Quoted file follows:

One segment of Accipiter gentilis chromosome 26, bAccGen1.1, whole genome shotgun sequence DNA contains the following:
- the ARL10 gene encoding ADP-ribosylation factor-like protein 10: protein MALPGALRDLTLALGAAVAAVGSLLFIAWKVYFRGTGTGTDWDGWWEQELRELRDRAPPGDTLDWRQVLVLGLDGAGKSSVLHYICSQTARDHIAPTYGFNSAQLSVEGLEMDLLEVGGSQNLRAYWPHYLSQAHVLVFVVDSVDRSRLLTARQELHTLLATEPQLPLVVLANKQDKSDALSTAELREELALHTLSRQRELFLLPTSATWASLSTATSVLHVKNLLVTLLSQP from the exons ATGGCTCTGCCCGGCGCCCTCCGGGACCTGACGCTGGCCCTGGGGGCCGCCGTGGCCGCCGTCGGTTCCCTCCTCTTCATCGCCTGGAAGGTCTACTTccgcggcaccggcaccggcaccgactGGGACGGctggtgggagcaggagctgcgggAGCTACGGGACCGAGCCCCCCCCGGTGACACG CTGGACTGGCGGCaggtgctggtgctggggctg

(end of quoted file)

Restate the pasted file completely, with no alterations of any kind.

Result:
One segment of Accipiter gentilis chromosome 26, bAccGen1.1, whole genome shotgun sequence DNA contains the following:
- the ARL10 gene encoding ADP-ribosylation factor-like protein 10: protein MALPGALRDLTLALGAAVAAVGSLLFIAWKVYFRGTGTGTDWDGWWEQELRELRDRAPPGDTLDWRQVLVLGLDGAGKSSVLHYICSQTARDHIAPTYGFNSAQLSVEGLEMDLLEVGGSQNLRAYWPHYLSQAHVLVFVVDSVDRSRLLTARQELHTLLATEPQLPLVVLANKQDKSDALSTAELREELALHTLSRQRELFLLPTSATWASLSTATSVLHVKNLLVTLLSQP from the exons ATGGCTCTGCCCGGCGCCCTCCGGGACCTGACGCTGGCCCTGGGGGCCGCCGTGGCCGCCGTCGGTTCCCTCCTCTTCATCGCCTGGAAGGTCTACTTccgcggcaccggcaccggcaccgactGGGACGGctggtgggagcaggagctgcgggAGCTACGGGACCGAGCCCCCCCCGGTGACACG CTGGACTGGCGGCaggtgctggtgctggggctg